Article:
The 2017 A2IM Indie Week independent music conference is being held this week at the Clemente Soto Vélez Cultural and Educational Center and Frames and Stretchers is proud to have framed several works being exhibited as part of the event. A2IM Indie Week 2017 is an international conference and networking event aimed at maximizing the global impact of Independent music. 2017’s Indie Week is the largest to date, and includes interactive panels, workshops, keynote speeches by Independent music luminaries, and one-on-one discussions. Miguel Trelles is a long time resident artist at the Clemente as well as a partner here at Frames and Stretchers. His work was chosen to grace the walls of the Teatro LATEA space on the second floor where the “One-on–One” networking sessions are taking place during the conference.
Trelles's work installed in the One-on-One room at the conference
Miguel Trelles is a painter/printmaker with a Latin American sensibility that incorporates a passion for his Cuban and Puerto Rican roots, a fascination with pre-Columbian cultures and a keen awareness of Latin American and Latino history. Trelles is known for his on-going Chino-Latino painting series, which blends a contemporary Caribbean aesthetic with references to Chinese sources and imagery. His paintings are included in several permanent collections including: Fundación Gabarrón (Spain), Deutsche Bank (New York), and the Museo de Arte de Ponce (Puerto Rico). His work has been addressed in various art publications such as “Arte al Día”, “Art in America”, “Art Nexus” and “YISHU: Journal of Contemporary Chinese Art”.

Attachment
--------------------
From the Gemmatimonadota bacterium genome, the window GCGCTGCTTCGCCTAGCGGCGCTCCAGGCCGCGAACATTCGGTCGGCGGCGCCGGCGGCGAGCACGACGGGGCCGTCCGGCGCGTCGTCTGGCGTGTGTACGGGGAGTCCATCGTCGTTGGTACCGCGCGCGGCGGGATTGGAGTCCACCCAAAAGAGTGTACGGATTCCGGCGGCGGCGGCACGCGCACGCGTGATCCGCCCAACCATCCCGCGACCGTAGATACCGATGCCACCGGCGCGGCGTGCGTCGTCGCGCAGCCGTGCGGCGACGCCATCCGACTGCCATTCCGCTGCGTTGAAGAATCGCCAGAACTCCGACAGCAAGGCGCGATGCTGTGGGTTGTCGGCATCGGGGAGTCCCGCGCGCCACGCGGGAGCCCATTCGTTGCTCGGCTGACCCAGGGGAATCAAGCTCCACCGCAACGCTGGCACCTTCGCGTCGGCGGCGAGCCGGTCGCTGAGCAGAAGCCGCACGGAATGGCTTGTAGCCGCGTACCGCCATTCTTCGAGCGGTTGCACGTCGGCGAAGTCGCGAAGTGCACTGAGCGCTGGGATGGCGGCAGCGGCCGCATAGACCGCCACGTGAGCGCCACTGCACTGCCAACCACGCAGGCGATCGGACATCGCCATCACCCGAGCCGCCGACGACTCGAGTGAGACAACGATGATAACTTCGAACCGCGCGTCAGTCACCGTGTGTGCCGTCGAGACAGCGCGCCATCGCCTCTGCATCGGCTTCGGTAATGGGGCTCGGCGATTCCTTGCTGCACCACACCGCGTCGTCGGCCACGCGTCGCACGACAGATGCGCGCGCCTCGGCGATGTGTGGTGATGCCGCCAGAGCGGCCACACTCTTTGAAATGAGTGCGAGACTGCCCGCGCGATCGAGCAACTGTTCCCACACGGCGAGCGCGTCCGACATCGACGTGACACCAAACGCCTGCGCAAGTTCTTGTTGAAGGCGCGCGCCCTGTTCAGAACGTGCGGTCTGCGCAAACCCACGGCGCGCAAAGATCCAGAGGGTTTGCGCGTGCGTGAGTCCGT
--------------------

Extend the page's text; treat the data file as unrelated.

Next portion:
Miguel Trelles in his studio at the Clemente
If you find yourself on the Lower East Side please come visit Miguel Trelles studio and Frames and Stretchers and see Miguel’s work for yourself!
What a cool way to start the summer! Last night we attended the opening of Brian Buckley’s “Ghost Ship” at ClampArt gallery in Chelsea. We provided the framing using white maple mouldings, museum board, Japanese paper hinges with rice paste for floating the work and museum glass. The art was delivered by our collaborative partners at Art Delivery Van.
One of Brian Buckley's cyanotype prints in the studio